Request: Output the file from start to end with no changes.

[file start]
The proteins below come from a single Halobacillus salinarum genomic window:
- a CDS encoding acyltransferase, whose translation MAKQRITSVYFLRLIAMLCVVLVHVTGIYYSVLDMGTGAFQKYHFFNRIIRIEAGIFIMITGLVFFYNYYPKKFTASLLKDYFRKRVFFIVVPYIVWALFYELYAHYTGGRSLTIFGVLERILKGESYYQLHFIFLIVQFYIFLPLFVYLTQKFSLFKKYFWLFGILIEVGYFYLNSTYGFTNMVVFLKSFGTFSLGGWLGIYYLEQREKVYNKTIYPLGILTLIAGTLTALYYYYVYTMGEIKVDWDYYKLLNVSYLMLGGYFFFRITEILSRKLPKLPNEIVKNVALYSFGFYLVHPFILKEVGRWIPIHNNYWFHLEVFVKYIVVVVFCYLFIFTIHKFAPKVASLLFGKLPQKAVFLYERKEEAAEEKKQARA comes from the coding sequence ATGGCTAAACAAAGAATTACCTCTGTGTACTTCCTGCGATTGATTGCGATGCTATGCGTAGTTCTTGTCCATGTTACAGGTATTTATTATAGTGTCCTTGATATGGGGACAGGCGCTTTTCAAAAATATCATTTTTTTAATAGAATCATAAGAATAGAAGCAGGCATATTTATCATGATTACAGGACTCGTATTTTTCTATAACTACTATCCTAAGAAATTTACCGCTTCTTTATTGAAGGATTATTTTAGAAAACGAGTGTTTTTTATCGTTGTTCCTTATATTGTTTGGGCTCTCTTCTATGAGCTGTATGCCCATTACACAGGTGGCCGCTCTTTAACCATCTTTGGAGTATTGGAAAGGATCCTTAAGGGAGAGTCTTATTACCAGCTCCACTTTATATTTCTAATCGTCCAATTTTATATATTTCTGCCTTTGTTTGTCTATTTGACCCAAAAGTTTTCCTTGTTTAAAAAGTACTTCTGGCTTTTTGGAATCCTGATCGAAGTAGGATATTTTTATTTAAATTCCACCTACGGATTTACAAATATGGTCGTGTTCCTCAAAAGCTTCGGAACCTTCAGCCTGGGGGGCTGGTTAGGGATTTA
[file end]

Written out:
The proteins below come from a single Halobacillus salinarum genomic window:
- a CDS encoding acyltransferase, whose translation MAKQRITSVYFLRLIAMLCVVLVHVTGIYYSVLDMGTGAFQKYHFFNRIIRIEAGIFIMITGLVFFYNYYPKKFTASLLKDYFRKRVFFIVVPYIVWALFYELYAHYTGGRSLTIFGVLERILKGESYYQLHFIFLIVQFYIFLPLFVYLTQKFSLFKKYFWLFGILIEVGYFYLNSTYGFTNMVVFLKSFGTFSLGGWLGIYYLEQREKVYNKTIYPLGILTLIAGTLTALYYYYVYTMGEIKVDWDYYKLLNVSYLMLGGYFFFRITEILSRKLPKLPNEIVKNVALYSFGFYLVHPFILKEVGRWIPIHNNYWFHLEVFVKYIVVVVFCYLFIFTIHKFAPKVASLLFGKLPQKAVFLYERKEEAAEEKKQARA comes from the coding sequence ATGGCTAAACAAAGAATTACCTCTGTGTACTTCCTGCGATTGATTGCGATGCTATGCGTAGTTCTTGTCCATGTTACAGGTATTTATTATAGTGTCCTTGATATGGGGACAGGCGCTTTTCAAAAATATCATTTTTTTAATAGAATCATAAGAATAGAAGCAGGCATATTTATCATGATTACAGGACTCGTATTTTTCTATAACTACTATCCTAAGAAATTTACCGCTTCTTTATTGAAGGATTATTTTAGAAAACGAGTGTTTTTTATCGTTGTTCCTTATATTGTTTGGGCTCTCTTCTATGAGCTGTATGCCCATTACACAGGTGGCCGCTCTTTAACCATCTTTGGAGTATTGGAAAGGATCCTTAAGGGAGAGTCTTATTACCAGCTCCACTTTATATTTCTAATCGTCCAATTTTATATATTTCTGCCTTTGTTTGTCTATTTGACCCAAAAGTTTTCCTTGTTTAAAAAGTACTTCTGGCTTTTTGGAATCCTGATCGAAGTAGGATATTTTTATTTAAATTCCACCTACGGATTTACAAATATGGTCGTGTTCCTCAAAAGCTTCGGAACCTTCAGCCTGGGGGGCTGGTTAGGGATTTA